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We've Scene it All Before

Using Film Clips in Diversity Awareness Training

Series:

Brian C. Johnson

A revolutionary tool for corporate and academic trainers, We’ve Scene It All Before harnesses the power of mainstream Hollywood film to enhance educational sessions about diversity and social justice. This resource manual offers practical guidance on how to effectively use the concept of difference as a starting point towards true inclusion.
Seasoned and novice trainers will appreciate the suggested strategies and best practices on facilitating diversity dialogues, which are coupled with a set of twenty-five definitions that introduce and raise awareness of the personal and systemic nature of difference, discrimination, and power. Workshops on human relations and workplace diversity must move beyond the superficial “celebration” of diversity to the dismantling of systems of privilege and oppression that create environments where members of the organization are disenfranchised and disempowered.
Using clips from a variety of genres of mainstream film allows the trainer to make intercultural concepts visible and offers a way for us to challenge our own values and assumptions. Participants will enjoy the presentations more as they view some of their favorite films in a whole new way; using this familiar medium creates a common basis for entering the discussions all the while giving us the permission to talk about serious and often controversial subjects.
We’ve Scene It All Before: Using Film Clips in Diversity Awareness Training is a learning tool which will be tremendously useful in reducing resistance and increasing thoughtful cross-cultural dialogue.

Reel Big Bullies

Teaching to the Problem

Series:

Brian C. Johnson and James E. Vines

Talk with students about bullying in their schools/communities and three themes are likely to emerge: a) there’s nothing anyone can do about it, b) bullying is necessary as it builds character, and c) there needs to be more educational programming in the schools designed to curb bullying behavior.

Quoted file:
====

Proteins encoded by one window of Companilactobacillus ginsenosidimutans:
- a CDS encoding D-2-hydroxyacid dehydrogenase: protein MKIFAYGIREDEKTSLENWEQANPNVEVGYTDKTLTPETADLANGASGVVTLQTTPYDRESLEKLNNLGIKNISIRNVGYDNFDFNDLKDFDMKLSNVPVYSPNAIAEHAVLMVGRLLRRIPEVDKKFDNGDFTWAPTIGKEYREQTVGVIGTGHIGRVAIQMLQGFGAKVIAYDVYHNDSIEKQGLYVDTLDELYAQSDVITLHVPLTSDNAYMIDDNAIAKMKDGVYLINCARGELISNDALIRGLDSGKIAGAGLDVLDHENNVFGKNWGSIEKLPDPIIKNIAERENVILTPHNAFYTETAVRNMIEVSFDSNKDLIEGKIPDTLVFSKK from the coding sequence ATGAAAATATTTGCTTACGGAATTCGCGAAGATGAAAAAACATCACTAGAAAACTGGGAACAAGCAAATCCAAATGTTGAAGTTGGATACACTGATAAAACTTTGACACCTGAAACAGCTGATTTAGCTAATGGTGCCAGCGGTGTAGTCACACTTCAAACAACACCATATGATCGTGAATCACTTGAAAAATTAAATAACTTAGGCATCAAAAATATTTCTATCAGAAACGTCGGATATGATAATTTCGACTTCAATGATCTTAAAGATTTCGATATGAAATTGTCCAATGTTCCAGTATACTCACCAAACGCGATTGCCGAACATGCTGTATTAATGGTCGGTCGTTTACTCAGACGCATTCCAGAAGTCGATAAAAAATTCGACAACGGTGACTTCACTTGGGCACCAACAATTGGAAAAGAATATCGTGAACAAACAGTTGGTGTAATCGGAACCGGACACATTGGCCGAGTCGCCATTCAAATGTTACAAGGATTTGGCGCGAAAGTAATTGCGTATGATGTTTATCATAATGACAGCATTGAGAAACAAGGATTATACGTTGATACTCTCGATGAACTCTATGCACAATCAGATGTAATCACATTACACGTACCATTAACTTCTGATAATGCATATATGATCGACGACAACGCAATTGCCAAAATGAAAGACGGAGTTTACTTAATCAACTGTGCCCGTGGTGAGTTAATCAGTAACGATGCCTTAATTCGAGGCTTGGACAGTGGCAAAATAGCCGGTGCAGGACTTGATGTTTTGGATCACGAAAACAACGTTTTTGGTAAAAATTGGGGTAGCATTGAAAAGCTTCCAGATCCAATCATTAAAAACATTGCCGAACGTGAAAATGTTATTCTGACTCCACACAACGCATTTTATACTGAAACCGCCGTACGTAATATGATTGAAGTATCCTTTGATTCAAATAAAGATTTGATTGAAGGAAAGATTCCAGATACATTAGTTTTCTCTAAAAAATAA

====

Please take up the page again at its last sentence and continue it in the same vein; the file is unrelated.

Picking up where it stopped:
Contrast those sentiments with the helplessness teachers and administrators feel. Many will tell you that current state and federal guidelines tie their hands until after an incident occurs. In other words, a student must get hurt before the school is able to do anything. Reel Big Bullies is designed for regular anti-bullying campaigns and will not cost struggling districts thousands of dollars to implement as it provides teachers with educational resources to complement regular instruction in classrooms.

Using clips from Hollywood blockbusters like Knocked Up, The Emperor’s New Groove, The Benchwarmers and others, Reel Big Bullies is designed to help students, administrators, teachers and counselors create a safer school environment for all students. It is also intended to help all students understand the terrible toll bullying can take on its targets, and to encourage students to stand up for their classmates who are being bullied.

The book’s framework follows the three themes above and discusses the pertinent legal and policy decisions affecting educational intervention. With the already busy (overwhelmed) teacher in mind, we describe nearly 200 film clips teachers can show in class to promote and spark discussions with students in middle and high schools.

Series:

Edited by Brian C. Johnson and Daniel K. Faill

In the fall of 2009, the Fox network took a bold step in their primetime television lineup. Borrowing from the success of reality music performance shows like its own American Idol, the network introduced us to the students at McKinley High School, a fictional high school in Lima, OH, and home to the glee club known as the New Directions. The group is made up of freaks and geeks who feel the wrath of being “different.” The cool kids are hell bent on making life difficult for the students in glee club. Yet, because of the determination of Mr. Will Schuester, the club’s advisor, along with a few great songs, Glee has brought a new tone of inclusion to modern television and direct parallels can be seen between the experiences of the show choir members and what is happening in contemporary society. Glee has shown the importance of examining the intersections of pop culture and social issues; this text will encourage thinking on how effective the show has been beyond the screen. Essays provide critical analyses of the show, its characters, and its overall usefulness as a commentary on social issues. The show’s content often deals with subject matter that would lend easily to critique around such social issues as sexuality, bullying, interpersonal communication, conflict resolution, and family relationships. This text invites readers to examine the intersections between media, society, and the individual.